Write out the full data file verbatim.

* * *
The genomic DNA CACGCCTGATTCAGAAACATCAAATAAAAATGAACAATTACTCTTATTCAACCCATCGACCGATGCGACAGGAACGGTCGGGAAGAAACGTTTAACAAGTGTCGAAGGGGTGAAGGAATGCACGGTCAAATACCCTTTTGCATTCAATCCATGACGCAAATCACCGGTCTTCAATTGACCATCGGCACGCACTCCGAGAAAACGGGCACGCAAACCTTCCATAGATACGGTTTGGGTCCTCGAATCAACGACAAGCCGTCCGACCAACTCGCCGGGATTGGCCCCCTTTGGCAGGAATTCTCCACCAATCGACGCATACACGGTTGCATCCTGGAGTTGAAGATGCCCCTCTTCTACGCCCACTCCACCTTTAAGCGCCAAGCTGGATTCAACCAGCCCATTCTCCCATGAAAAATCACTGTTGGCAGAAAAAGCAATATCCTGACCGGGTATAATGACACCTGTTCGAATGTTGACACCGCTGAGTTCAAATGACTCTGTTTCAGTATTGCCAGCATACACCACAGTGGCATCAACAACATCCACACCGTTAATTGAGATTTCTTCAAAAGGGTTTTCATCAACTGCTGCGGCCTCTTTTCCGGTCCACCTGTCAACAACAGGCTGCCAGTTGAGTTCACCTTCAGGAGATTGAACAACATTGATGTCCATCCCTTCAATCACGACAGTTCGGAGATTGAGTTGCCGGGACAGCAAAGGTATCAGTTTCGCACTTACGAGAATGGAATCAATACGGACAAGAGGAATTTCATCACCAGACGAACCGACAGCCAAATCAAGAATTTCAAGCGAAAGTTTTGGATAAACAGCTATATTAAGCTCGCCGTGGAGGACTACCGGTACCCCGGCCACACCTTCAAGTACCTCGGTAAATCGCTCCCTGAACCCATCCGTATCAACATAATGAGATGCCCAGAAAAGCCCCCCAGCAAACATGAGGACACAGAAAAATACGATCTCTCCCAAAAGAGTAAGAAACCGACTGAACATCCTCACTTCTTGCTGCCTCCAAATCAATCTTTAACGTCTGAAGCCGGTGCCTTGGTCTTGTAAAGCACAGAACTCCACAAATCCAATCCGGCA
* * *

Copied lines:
The genomic DNA CACGCCTGATTCAGAAACATCAAATAAAAATGAACAATTACTCTTATTCAACCCATCGACCGATGCGACAGGAACGGTCGGGAAGAAACGTTTAACAAGTGTCGAAGGGGTGAAGGAATGCACGGTCAAATACCCTTTTGCATTCAATCCATGACGCAAATCACCGGTCTTCAATTGACCATCGGCACGCACTCCGAGAAAACGGGCACGCAAACCTTCCATAGATACGGTTTGGGTCCTCGAATCAACGACAAGCCGTCCGACCAACTCGCCGGGATTGGCCCCCTTTGGCAGGAATTCTCCACCAATCGACGCATACACGGTTGCATCCTGGAGTTGAAGATGCCCCTCTTCTACGCCCACTCCACCTTTAAGCGCCAAGCTGGATTCAACCAGCCCATTCTCCCATGAAAAATCACTGTTGGCAGAAAAAGCAATATCCTGACCGGGTATAATGACACCTGTTCGAATGTTGACACCGCTGAGTTCAAATGACTCTGTTTCAGTATTGCCAGCATACACCACAGTGGCATCAACAACATCCACACCGTTAATTGAGATTTCTTCAAAAGGGTTTTCATCAACTGCTGCGGCCTCTTTTCCGGTCCACCTGTCAACAACAGGCTGCCAGTTGAGTTCACCTTCAGGAGATTGAACAACATTGATGTCCATCCCTTCAATCACGACAGTTCGGAGATTGAGTTGCCGGGACAGCAAAGGTATCAGTTTCGCACTTACGAGAATGGAATCAATACGGACAAGAGGAATTTCATCACCAGACGAACCGACAGCCAAATCAAGAATTTCAAGCGAAAGTTTTGGATAAACAGCTATATTAAGCTCGCCGTGGAGGACTACCGGTACCCCGGCCACACCTTCAAGTACCTCGGTAAATCGCTCCCTGAACCCATCCGTATCAACATAATGAGATGCCCAGAAAAGCCCCCCAGCAAACATGAGGACACAGAAAAATACGATCTCTCCCAAAAGAGTAAGAAACCGACTGAACATCCTCACTTCTTGCTGCCTCCAAATCAATCTTTAACGTCTGAAGCCGGTGCCTTGGTCTTGTAAAGCACAGAACTCCACAAATCCAATCCGGCA